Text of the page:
Kakoiya is the kind of place that I used to think was really cool but now like to think I've outgrown - it's trying to be cool on purpose. All the seating is in small private rooms that are accessed by very low arched doorways, the lighting is kinda dim and spotlight-y, and things are dark wood or black in a faux country way. They even have a traditional country hearth up by the door. I guess it's cool, it's just that it's pretty overdone and feels too artificial to me now. Gonpachi was cool the first time you went, right?

The food gets some props for trying - lots of variety, in interesting ways. At lunch you can only choose from among 4 or 5 sets, some with picturesque names like 'The Princess's Carriage'. They include a hitsumabushi (the eel-three-ways specialty from Nagoya), various pork-and-rice bowls, sashimi bowl, etc. It's the side dishes that really distinguish the place though.

In addition to a seaweed-heavy clear soup and a usual bowl of rice and a few pickles, most of the lunches came with several side dishes. (Actually the Princess Lunch had even more, but was sold out by the time we got there at 1:10. And come to think of it, they were very aggressive about kicking us out at 2 PM.) There was a cold chawan mushi - you may think a cold steamed egg custard is boring, but if it's your first one I guess not! The texture is evidently weird, the fishiness (the custard is made from eggs and fish stock) is unexpected, and each morsel of meat (exactly one each - pork, shrimp, fish cake) is a little treasure. There was also a plate of mixed nuggets including some horribly greasy deep-fried gobo, a neat slice of terrine-ish meat in the shape of a hyotan gourd, and a third thing that I can't remember.

Pretty good food, decent atmosphere despite the complaints. Just make sure to get out by 2. You might want to go back at night for the strolling magicians who do tricks at your table also...

12 stores in Tokyo, lots more nationwide.

Tuesday, August 25, 2009

Okada, Monzennakacho

Today's interesting point is this: Japanese culture is different. Thank you for reading.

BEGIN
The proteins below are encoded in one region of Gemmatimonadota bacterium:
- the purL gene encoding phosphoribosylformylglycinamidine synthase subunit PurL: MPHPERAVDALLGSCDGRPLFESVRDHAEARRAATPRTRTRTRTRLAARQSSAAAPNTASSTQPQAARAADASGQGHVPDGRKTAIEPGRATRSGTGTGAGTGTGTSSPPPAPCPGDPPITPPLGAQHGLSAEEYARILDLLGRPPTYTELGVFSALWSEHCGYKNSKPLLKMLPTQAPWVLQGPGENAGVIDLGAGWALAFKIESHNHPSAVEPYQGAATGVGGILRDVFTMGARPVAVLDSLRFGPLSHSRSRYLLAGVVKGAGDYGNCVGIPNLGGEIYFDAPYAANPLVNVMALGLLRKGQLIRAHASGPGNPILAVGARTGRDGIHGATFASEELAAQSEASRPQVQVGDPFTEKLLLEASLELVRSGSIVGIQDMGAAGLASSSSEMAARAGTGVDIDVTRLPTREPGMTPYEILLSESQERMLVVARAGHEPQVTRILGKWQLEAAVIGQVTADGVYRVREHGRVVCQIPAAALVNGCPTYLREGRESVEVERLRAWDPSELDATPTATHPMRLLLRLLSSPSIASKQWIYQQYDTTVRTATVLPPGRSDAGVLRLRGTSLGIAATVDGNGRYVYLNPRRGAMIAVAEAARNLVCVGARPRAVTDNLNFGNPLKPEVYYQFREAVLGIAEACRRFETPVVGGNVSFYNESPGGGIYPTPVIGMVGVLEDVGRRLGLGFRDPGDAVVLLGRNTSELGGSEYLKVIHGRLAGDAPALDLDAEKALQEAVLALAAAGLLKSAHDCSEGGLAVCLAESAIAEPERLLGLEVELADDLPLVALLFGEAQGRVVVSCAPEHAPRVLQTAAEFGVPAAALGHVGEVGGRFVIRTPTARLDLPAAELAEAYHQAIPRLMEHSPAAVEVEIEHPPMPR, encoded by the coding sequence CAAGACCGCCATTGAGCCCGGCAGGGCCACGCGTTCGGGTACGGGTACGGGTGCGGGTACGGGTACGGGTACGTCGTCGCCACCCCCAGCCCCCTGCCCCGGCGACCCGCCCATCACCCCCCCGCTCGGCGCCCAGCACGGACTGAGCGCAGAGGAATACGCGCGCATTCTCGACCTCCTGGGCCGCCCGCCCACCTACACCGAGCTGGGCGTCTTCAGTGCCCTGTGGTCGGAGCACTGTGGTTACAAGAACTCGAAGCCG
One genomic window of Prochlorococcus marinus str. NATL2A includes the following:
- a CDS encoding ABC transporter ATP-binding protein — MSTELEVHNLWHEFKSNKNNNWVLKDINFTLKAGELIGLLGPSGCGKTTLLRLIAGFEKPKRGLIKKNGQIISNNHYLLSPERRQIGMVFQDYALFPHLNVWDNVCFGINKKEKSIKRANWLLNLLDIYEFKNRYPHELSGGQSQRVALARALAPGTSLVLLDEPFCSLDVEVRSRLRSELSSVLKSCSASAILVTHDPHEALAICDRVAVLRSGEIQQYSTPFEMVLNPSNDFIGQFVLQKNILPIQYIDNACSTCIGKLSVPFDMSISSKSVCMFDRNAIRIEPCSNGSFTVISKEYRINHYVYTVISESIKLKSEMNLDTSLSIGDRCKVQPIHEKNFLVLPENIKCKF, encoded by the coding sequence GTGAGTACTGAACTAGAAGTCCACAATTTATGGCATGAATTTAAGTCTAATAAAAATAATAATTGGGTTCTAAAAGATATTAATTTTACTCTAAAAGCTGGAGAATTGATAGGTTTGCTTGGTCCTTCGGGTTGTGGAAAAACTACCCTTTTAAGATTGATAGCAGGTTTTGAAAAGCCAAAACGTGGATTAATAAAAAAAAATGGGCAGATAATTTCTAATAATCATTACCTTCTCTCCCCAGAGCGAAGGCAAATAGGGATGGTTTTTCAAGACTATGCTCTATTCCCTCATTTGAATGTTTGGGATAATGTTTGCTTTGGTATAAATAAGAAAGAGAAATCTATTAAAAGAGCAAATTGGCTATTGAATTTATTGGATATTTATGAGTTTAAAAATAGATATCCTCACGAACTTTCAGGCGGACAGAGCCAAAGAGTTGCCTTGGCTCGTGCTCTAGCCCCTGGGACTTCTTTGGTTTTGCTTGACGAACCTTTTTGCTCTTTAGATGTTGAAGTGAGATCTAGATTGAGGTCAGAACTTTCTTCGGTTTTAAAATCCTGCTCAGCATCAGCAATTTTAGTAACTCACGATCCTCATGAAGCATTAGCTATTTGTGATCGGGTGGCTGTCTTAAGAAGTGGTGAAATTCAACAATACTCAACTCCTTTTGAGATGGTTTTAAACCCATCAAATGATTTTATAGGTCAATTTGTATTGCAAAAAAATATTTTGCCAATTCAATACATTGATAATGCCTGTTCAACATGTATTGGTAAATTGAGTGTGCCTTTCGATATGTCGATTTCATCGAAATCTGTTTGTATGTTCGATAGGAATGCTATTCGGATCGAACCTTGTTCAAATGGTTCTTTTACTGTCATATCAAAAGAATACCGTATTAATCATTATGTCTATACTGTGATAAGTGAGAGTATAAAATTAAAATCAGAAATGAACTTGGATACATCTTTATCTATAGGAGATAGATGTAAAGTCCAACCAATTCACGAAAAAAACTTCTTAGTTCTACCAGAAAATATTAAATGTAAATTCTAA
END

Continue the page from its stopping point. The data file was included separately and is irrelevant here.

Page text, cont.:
No, I kid, I kid. But I've read a bunch of things recently talking about 'recession food' and how restaurants are opening or at least restyling in simpler, humbler ways. Japan has had a bit of this too, but with a unique twist.

There's a category of restaurants in Japan where you stand up to eat. It's not even fast food, necessarily, it's just that they want to dispense with the formality and the table service. Sushi is probably the most common, I think because it's already a counter-oriented food and thus lends itself well to a sans stool treatment. But there are other places too, and Okada is one of them.

Funny thing is, it's the 4th standing place in Monnaka now. There's always been the old-fashioned guts-and-whisky on the other side of the crossing (you think I'm kidding, but those really are their specialties) and the standing sushi opened about a year ago. Then 2 or 3 months back someone closed and razed the ramen shop across from Wan Tsu Chi, rebuilding on the site with a standing izakaya that's so declasse as to have the menu printed in 6-inch high letters on the outside of the building (Matsubashi, I think it's called). And just recently, Mr. Okada opened up right around the corner from my apartment, at the farthest extreme of what could be called the Monnaka shopping street.

It's actually very nice inside - tiny but with an actual sense of style. The chopsticks aren't disposable, and each place at the counter or on the tiny standing tables is set with a towel and the aforementioned hashi on a carved wooden rest. There's a menu on every table, and it's small enough that there's no need to call anyone over to order - if you just talk in a normal voice, everyone will hear it.

Being of a mind to get some things done around the apartment before leaving on a trip to eat at The Best Restaurant In The World (TM), I just wanted to eat quick and get home rather than cooking. Okada has been pretty crowded since opening, but it was OK tonight, and here's what I ate:
- Simmered okala with various bits. This was nice since it was warm and savory from being boiled in stock. I should point out that okala is a crumbly paste that's the remains of soy beans that have been boiled and squeezed for their milk, and it's usually mixed with carrot, beans, seaweed (hijiki) and konnyaku, which is...oh, never mind.
- Green papaya and beef tendon saute. Geez, that's weird. It was actually about what you'd expect - boiled beef tendon with thinly-sliced green papaya mixed in (not julienned like a somtam usually is).
- A squid, stuffed with his liver, salted and dried overnight, then warmed up on the grill. Liver was a bit strong, but the chewy, mega-salty squid was nice. MEGA-salty.